The program should say that all high scores in a class will be moved up to the next higher class; not that winners will be moved up. In most cases, the winner will have the high score; but that's not always true, as you've indicated.
     
  16. 870

    870 Well-Known Member

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    It can get confusing. The tough part is for management to figure out what they really intend, and then write that clearly. See the various replies above, everyone has a different opinion of how it should be applied in theory.

    What is the point of prelim day class move-ups? Is it that the WINNER of the trophy should get bumped because he had his day in the sun at that shoot? You don't generally see this. Is it done as a sandbagging control where all high scores in the class get moved up regardless of trophy won? This is what you usually see. Finally, assuming we go with this last version, what effect do category shooters have on the "high score and ties in class" when determining which shooters' scores are considered "in the class."

    I'd probably have gone along with what happened in Karla's example, and I believe that is how it has usually been handled historically. The category shooter would not have been eligible for the class trophy, so his score would not be included in determing the high score in his class. The complaint about only winning because of default doesn't carry much weight since what counts is that shooter was high in his class when it came time to pass out the trophy, and it is this fact that drives everything. The shooter in question won the class trophy, so his score is high in the class. His score and ties get bumped.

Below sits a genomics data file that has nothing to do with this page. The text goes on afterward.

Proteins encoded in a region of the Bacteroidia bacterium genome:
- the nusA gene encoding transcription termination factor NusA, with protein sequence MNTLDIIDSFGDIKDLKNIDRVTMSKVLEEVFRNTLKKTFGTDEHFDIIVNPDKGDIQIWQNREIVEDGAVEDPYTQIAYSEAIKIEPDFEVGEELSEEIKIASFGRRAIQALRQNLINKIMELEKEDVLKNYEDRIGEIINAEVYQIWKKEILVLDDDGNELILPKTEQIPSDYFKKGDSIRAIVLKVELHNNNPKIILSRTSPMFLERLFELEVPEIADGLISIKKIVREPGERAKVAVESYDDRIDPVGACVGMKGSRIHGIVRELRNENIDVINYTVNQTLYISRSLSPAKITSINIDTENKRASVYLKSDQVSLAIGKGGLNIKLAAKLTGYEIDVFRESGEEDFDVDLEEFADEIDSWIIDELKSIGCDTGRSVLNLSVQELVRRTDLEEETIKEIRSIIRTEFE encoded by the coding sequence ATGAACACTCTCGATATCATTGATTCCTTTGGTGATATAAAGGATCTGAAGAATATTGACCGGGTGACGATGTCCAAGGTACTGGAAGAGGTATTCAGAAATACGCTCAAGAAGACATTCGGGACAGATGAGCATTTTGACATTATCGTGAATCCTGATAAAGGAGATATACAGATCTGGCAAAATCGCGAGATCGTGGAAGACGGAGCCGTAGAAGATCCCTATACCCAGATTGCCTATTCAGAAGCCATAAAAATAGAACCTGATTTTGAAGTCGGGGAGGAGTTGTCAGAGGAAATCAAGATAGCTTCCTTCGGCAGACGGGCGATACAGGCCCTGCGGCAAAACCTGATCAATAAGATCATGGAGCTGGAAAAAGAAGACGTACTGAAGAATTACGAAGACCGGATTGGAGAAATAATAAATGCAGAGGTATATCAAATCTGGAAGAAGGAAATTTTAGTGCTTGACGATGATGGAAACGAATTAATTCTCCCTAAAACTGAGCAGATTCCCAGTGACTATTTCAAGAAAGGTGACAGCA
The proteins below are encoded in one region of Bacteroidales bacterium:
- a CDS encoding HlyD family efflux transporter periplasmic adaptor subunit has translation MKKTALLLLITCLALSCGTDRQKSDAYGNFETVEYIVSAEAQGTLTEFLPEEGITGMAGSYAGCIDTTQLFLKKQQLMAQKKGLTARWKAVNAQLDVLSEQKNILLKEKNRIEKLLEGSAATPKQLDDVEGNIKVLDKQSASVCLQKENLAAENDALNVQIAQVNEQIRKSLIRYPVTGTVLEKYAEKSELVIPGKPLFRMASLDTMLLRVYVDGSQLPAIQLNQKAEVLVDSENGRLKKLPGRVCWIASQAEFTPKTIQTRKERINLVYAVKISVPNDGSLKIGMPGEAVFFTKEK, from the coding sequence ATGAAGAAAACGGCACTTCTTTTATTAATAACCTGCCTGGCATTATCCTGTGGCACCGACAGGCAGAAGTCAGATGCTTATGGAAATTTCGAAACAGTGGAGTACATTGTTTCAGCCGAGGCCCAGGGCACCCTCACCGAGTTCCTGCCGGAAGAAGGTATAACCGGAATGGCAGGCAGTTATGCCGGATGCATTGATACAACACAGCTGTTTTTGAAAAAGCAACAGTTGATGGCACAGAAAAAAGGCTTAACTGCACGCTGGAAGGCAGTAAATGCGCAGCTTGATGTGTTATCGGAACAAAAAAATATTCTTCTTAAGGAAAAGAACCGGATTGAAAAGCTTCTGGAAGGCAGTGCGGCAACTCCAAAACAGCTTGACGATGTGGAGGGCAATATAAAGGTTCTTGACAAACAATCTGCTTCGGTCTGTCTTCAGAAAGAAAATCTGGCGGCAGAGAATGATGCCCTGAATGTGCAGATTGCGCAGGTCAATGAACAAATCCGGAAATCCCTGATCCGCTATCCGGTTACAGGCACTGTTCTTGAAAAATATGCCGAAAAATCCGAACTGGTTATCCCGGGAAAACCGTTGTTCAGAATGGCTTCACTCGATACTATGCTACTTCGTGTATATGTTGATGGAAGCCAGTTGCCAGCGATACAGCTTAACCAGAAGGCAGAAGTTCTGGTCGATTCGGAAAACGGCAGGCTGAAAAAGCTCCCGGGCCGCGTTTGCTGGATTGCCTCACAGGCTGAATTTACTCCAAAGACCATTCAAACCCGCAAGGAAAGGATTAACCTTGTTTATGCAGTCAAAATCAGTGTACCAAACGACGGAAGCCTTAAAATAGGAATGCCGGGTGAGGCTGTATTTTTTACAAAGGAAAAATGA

I think you should also bump the excluded category shooter with a score equal to or exceeding his Class high score.

    In other words, I'm saying determine the "high score and ties" based on the Class trophy score, since that is the score that actually "won" in that class. Then determine bumps based on ALL shooters in that class, regardless of whether they qualified for a category trophy or not.

    Just an opinion.
     
  17. hmb

    hmb Well-Known Member

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    Club management should not be writing the rules. The rules should be the same for everyone, not change from shoot to shoot. HMB
     
  18. ivanhoe

    ivanhoe Well-Known Member

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    The rule on paper is the same for everyone. It says in the rulebook,

    "A new shooter may be assigned to any class in 16-yards
    and Doubles events, at the discretion of classification personnel until
    the shooter establishes his/her known ability."

    Isn't that what the original post is talking about someone with only 5 shoots on their card????

    Bob Lawless
     
  19. hmb

    hmb Well-Known Member

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    It is not the same for everyone. It is at the discretion of management what class you are put in. HMB
     
  20. V10

    V10 Well-Known Member

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    hmb, why don't you re-write the rule to your satisfaction and post it on here so everyone can critique it.